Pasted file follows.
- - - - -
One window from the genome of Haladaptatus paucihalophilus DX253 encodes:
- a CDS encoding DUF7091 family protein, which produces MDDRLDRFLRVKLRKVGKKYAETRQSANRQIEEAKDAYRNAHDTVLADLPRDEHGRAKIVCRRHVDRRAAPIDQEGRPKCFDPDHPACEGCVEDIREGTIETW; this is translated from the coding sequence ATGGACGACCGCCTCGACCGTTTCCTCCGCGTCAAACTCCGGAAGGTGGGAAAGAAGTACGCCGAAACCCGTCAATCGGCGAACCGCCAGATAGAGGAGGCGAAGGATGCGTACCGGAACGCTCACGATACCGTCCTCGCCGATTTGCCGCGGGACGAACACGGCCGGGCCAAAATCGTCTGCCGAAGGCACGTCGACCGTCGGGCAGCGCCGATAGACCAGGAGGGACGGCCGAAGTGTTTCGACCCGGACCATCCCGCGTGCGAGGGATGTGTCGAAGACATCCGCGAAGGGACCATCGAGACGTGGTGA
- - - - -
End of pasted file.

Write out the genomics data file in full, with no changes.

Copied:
One window from the genome of Haladaptatus paucihalophilus DX253 encodes:
- a CDS encoding DUF7091 family protein, which produces MDDRLDRFLRVKLRKVGKKYAETRQSANRQIEEAKDAYRNAHDTVLADLPRDEHGRAKIVCRRHVDRRAAPIDQEGRPKCFDPDHPACEGCVEDIREGTIETW; this is translated from the coding sequence ATGGACGACCGCCTCGACCGTTTCCTCCGCGTCAAACTCCGGAAGGTGGGAAAGAAGTACGCCGAAACCCGTCAATCGGCGAACCGCCAGATAGAGGAGGCGAAGGATGCGTACCGGAACGCTCACGATACCGTCCTCGCCGATTTGCCGCGGGACGAACACGGCCGGGCCAAAATCGTCTGCCGAAGGCACGTCGACCGTCGGGCAGCGCCGATAGACCAGGAGGGACGGCCGAAGTGTTTCGACCCGGACCATCCCGCGTGCGAGGGATGTGTCGAAGACATCCGCGAAGGGACCATCGAGACGTGGTGA